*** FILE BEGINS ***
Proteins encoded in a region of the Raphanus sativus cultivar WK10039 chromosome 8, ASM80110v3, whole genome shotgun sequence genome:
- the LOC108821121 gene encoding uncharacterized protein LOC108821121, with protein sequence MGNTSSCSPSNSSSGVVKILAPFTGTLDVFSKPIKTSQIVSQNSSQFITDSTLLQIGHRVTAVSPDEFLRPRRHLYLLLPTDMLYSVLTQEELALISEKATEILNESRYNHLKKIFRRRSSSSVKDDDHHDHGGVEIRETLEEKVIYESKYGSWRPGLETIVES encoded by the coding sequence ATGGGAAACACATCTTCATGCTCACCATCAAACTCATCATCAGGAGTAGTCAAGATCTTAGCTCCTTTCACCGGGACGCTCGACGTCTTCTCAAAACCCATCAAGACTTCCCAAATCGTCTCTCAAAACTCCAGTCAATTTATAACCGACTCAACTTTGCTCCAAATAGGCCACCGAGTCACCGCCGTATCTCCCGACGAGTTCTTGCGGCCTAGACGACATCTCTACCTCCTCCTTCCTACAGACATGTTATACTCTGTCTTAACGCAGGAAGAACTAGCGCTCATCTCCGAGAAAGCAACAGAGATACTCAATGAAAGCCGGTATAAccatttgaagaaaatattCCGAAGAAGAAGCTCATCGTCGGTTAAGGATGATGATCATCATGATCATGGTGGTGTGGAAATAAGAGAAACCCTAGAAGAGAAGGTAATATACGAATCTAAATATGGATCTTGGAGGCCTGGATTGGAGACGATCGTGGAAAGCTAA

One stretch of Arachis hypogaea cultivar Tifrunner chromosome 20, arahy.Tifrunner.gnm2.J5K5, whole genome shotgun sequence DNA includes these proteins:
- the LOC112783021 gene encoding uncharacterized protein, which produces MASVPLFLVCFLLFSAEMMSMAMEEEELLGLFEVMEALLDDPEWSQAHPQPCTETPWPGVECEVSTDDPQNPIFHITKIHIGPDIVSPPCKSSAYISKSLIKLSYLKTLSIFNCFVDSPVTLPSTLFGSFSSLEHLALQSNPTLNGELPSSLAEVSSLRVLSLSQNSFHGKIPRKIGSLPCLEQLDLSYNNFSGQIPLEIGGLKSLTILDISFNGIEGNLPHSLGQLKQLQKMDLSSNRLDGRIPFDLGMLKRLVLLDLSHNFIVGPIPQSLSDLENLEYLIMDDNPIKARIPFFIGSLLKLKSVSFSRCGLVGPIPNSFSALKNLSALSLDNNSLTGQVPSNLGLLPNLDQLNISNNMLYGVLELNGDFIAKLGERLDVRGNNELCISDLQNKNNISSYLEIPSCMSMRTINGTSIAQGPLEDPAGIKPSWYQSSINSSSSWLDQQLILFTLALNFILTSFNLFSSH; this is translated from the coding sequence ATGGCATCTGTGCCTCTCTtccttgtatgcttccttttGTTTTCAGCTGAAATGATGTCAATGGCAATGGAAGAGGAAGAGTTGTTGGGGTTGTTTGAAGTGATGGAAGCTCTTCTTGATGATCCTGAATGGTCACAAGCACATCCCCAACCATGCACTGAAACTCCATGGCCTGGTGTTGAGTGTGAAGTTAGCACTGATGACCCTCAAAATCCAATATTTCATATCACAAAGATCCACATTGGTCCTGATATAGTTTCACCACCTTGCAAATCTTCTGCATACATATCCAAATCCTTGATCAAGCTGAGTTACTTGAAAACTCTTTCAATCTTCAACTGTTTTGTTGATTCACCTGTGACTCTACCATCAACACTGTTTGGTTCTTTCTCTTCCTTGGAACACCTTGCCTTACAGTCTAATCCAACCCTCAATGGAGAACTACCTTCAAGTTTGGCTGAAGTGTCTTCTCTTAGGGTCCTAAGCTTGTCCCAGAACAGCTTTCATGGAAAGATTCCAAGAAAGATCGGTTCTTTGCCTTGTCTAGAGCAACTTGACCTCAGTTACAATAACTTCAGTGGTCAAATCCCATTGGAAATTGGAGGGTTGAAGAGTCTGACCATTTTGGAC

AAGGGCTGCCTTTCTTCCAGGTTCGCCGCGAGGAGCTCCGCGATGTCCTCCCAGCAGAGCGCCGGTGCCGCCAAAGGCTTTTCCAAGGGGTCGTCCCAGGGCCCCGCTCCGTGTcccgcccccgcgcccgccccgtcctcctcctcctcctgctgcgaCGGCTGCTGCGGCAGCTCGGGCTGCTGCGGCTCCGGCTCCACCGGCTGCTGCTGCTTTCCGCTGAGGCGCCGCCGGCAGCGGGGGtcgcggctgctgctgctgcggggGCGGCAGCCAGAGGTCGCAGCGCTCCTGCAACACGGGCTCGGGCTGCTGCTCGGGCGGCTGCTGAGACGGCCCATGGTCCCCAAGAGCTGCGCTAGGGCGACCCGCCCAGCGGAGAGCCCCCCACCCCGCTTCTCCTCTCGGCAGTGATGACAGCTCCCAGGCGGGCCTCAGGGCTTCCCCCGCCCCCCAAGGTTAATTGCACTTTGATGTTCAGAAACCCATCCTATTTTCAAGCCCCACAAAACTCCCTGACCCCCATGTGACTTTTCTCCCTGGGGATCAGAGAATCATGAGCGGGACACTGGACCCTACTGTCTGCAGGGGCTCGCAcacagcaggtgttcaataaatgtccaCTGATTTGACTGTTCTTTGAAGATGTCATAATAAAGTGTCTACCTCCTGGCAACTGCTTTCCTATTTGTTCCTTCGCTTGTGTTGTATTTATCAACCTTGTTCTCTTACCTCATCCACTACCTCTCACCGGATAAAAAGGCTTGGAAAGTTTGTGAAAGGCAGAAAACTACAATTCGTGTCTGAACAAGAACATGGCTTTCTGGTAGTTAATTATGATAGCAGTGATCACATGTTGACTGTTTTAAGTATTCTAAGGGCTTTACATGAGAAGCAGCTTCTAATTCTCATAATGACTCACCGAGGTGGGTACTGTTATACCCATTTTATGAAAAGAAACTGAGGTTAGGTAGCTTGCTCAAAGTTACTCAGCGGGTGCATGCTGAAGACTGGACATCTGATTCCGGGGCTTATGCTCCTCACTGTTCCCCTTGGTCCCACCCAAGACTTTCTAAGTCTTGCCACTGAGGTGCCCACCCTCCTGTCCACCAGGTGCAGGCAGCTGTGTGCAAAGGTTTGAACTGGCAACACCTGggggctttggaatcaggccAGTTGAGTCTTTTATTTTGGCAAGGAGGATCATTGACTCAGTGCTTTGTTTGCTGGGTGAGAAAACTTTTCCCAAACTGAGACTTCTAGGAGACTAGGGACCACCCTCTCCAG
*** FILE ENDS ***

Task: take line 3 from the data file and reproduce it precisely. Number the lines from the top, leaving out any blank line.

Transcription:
One stretch of Arachis hypogaea cultivar Tifrunner chromosome 20, arahy.Tifrunner.gnm2.J5K5, whole genome shotgun sequence DNA includes these proteins: